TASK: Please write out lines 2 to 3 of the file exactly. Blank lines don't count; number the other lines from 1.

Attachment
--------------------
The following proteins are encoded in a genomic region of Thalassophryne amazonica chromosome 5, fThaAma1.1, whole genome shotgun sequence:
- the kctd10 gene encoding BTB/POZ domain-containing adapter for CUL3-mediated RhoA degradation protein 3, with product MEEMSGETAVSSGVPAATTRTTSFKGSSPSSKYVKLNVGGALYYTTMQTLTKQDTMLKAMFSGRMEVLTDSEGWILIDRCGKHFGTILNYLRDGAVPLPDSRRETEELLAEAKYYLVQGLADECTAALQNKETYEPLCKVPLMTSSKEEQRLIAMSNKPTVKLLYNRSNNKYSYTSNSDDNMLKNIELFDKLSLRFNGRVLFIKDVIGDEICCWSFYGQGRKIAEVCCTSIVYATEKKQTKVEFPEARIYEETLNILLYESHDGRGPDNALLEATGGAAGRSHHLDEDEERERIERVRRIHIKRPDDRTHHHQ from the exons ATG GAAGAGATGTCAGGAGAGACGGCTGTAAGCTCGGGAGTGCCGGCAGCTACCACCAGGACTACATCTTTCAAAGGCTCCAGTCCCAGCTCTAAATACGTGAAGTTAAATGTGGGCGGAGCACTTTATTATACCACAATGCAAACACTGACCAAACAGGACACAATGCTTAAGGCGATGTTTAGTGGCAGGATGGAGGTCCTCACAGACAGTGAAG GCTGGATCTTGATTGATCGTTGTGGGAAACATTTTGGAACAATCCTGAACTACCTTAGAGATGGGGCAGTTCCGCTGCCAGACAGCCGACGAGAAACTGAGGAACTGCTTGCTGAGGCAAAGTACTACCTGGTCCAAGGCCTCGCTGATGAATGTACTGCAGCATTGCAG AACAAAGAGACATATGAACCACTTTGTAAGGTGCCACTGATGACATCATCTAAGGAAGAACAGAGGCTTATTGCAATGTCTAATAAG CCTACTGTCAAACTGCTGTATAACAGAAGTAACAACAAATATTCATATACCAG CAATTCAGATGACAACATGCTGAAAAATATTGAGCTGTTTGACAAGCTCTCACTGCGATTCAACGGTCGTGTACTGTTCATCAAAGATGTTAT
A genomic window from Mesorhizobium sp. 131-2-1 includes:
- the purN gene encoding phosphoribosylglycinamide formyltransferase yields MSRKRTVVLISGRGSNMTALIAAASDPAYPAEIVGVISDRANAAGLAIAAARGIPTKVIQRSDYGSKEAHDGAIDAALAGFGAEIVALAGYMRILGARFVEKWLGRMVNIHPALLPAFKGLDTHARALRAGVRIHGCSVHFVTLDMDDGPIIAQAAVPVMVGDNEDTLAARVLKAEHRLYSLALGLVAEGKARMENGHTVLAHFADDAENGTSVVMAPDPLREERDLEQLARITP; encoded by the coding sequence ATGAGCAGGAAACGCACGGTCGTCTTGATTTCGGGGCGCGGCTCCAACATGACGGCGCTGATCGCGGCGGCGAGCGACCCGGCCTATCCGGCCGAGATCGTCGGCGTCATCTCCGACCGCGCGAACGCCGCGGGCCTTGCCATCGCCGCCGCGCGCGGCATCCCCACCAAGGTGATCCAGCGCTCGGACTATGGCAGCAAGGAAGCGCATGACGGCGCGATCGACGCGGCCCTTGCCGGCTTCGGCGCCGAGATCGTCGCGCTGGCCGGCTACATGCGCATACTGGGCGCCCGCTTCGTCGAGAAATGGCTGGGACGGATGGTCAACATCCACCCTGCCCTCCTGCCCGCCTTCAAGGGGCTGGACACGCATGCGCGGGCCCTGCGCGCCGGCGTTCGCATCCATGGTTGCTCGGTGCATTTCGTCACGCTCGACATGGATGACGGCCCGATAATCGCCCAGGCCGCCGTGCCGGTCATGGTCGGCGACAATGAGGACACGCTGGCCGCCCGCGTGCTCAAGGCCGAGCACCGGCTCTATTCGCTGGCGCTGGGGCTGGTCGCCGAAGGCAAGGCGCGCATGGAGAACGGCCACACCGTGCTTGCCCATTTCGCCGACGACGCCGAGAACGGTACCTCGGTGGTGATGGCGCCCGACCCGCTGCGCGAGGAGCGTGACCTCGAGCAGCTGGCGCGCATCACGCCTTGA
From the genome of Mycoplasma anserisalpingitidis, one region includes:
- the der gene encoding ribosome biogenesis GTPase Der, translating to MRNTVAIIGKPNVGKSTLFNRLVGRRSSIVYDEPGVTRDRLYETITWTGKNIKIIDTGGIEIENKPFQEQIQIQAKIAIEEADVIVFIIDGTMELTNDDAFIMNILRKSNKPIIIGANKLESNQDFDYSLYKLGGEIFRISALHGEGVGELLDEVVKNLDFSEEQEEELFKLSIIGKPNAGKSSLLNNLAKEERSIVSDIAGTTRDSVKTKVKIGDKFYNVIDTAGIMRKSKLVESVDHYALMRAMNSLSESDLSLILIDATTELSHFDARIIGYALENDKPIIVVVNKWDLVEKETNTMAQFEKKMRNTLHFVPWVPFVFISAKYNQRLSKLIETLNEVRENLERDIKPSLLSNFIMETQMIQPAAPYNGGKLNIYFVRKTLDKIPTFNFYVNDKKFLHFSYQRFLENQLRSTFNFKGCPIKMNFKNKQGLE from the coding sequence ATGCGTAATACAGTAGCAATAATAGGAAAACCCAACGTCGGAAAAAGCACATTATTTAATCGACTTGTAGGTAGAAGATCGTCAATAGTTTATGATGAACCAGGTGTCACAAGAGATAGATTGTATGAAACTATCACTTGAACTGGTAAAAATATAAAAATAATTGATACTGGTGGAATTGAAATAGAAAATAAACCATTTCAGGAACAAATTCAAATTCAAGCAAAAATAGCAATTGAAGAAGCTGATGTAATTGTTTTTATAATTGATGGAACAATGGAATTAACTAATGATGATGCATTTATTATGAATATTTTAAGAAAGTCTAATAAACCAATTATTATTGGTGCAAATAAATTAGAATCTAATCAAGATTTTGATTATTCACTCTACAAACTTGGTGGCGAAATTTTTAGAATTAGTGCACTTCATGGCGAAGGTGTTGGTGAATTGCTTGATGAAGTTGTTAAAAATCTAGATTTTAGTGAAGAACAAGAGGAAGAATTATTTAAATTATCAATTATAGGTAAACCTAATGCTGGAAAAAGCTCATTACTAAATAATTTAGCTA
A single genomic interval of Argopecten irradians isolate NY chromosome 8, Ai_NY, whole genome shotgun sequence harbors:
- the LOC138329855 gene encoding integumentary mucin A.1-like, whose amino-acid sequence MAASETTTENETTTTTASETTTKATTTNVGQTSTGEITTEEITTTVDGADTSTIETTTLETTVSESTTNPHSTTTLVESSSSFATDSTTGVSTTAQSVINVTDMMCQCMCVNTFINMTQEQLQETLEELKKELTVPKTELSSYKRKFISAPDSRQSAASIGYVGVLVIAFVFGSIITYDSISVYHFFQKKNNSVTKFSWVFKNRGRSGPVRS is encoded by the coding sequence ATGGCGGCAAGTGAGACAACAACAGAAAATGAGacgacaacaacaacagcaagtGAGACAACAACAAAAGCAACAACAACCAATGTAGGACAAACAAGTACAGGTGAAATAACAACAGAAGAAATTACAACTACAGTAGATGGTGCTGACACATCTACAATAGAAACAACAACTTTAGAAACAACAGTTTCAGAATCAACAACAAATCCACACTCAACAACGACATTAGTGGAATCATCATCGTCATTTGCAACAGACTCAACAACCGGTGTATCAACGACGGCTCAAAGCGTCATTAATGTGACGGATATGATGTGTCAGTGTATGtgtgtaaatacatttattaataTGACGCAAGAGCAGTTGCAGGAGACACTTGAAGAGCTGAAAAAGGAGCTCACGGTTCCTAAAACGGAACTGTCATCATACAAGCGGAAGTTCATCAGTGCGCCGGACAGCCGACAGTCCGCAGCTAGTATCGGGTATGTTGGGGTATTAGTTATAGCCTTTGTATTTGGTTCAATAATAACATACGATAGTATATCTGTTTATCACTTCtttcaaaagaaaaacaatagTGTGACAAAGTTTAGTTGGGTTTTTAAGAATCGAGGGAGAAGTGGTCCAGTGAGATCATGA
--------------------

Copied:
- the kctd10 gene encoding BTB/POZ domain-containing adapter for CUL3-mediated RhoA degradation protein 3, with product MEEMSGETAVSSGVPAATTRTTSFKGSSPSSKYVKLNVGGALYYTTMQTLTKQDTMLKAMFSGRMEVLTDSEGWILIDRCGKHFGTILNYLRDGAVPLPDSRRETEELLAEAKYYLVQGLADECTAALQNKETYEPLCKVPLMTSSKEEQRLIAMSNKPTVKLLYNRSNNKYSYTSNSDDNMLKNIELFDKLSLRFNGRVLFIKDVIGDEICCWSFYGQGRKIAEVCCTSIVYATEKKQTKVEFPEARIYEETLNILLYESHDGRGPDNALLEATGGAAGRSHHLDEDEERERIERVRRIHIKRPDDRTHHHQ from the exons ATG GAAGAGATGTCAGGAGAGACGGCTGTAAGCTCGGGAGTGCCGGCAGCTACCACCAGGACTACATCTTTCAAAGGCTCCAGTCCCAGCTCTAAATACGTGAAGTTAAATGTGGGCGGAGCACTTTATTATACCACAATGCAAACACTGACCAAACAGGACACAATGCTTAAGGCGATGTTTAGTGGCAGGATGGAGGTCCTCACAGACAGTGAAG GCTGGATCTTGATTGATCGTTGTGGGAAACATTTTGGAACAATCCTGAACTACCTTAGAGATGGGGCAGTTCCGCTGCCAGACAGCCGACGAGAAACTGAGGAACTGCTTGCTGAGGCAAAGTACTACCTGGTCCAAGGCCTCGCTGATGAATGTACTGCAGCATTGCAG AACAAAGAGACATATGAACCACTTTGTAAGGTGCCACTGATGACATCATCTAAGGAAGAACAGAGGCTTATTGCAATGTCTAATAAG CCTACTGTCAAACTGCTGTATAACAGAAGTAACAACAAATATTCATATACCAG CAATTCAGATGACAACATGCTGAAAAATATTGAGCTGTTTGACAAGCTCTCACTGCGATTCAACGGTCGTGTACTGTTCATCAAAGATGTTAT
A genomic window from Mesorhizobium sp. 131-2-1 includes: